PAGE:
What is a Service Blueprint?

Jonas Bärtsch
February 24, 2023


The Service Blueprint is an essential tool in the development and innovation of services (Service Design and Service Innovation). Services are a complex interplay of multiple process steps, people, and technologies.
The foundation for every building and physical product are plans and technical drawings. These plans provide information on how the composition and manufacturing should work, so that all parties involved can see and understand the connections.
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It is often much more difficult to have a tangible idea of how a non-physical product works. As a result, improving or even developing a service from scratch based on this can be challenging.
In this post, the terms product and service are used interchangeably.

What is a Service Blueprint?

The Service Blueprint is an instrument or method for visually analyzing services. It is applied in both the development of new and the optimization of existing services.
A service is documented step by step and visually based on the customer experience chain.
For each customer experience or touchpoint, the corresponding processes that the provider must perform in the background are made visible.
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Elements of a Service Blueprint

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Physical Evidence

This refers to the points of contact that customers (and even employees) come into contact with. Although they are the first to be noticed, they are usually the last element to be added.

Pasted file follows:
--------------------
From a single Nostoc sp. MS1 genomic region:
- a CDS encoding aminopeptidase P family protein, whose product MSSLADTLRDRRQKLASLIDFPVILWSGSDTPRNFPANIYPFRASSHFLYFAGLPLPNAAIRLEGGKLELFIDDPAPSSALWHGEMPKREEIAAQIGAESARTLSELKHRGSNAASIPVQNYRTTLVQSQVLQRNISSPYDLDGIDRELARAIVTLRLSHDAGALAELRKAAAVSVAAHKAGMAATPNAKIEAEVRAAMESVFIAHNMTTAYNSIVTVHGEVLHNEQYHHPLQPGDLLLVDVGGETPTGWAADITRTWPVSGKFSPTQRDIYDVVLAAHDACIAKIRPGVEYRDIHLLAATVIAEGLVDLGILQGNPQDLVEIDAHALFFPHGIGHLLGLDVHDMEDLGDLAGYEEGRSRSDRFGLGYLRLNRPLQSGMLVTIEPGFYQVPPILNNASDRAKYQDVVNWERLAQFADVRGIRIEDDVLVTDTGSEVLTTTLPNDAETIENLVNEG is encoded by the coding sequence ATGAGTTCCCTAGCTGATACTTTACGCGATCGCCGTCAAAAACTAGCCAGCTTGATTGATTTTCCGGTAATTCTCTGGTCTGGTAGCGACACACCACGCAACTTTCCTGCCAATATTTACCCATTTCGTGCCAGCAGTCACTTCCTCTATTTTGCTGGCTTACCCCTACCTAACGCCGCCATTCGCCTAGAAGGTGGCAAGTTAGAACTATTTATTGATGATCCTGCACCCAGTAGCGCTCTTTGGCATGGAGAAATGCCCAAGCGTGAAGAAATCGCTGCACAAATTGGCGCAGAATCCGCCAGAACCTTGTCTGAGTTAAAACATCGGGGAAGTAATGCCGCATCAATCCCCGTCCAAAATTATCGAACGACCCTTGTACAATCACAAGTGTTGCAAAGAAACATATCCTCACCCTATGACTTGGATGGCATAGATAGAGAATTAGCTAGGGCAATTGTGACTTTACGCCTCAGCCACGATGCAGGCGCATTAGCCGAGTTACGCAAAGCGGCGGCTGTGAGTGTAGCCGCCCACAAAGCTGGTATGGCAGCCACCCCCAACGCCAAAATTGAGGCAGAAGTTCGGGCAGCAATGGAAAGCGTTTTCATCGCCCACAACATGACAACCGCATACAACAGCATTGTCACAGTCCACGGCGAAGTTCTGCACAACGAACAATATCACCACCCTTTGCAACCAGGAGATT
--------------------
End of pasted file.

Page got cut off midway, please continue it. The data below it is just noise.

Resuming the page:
Example: This category includes locations such as a physical store or the company website, as well as any signage, receipts, notification or confirmation emails, etc.

Customer Actions

What customers do during the service experience.
Example: Customers can visit the website, speak with an employee (in person or online), make a purchase, place an order, accept an order, or receive something.

Frontstage Actions

What customers see and with whom they interact. In technology-heavy companies, this category is added or replaced by the technology with which customers interact.
Example: Employees could greet a customer visiting a physical location, answer questions via chat, send emails, take an order, or provide status information.

Backstage Actions

All other employee actions, preparations or responsibilities that customers do not see, but that enable the service to be provided.
Example: Employees could write content for the website/email/etc., give approvals, complete a review process, make preparations, pack an order, etc.

Supporting Processes

Internal/ancillary activities that support employees delivering the service.
Example: Third-party suppliers providing materials, a courier service, equipment or software used, delivery or payment systems, etc.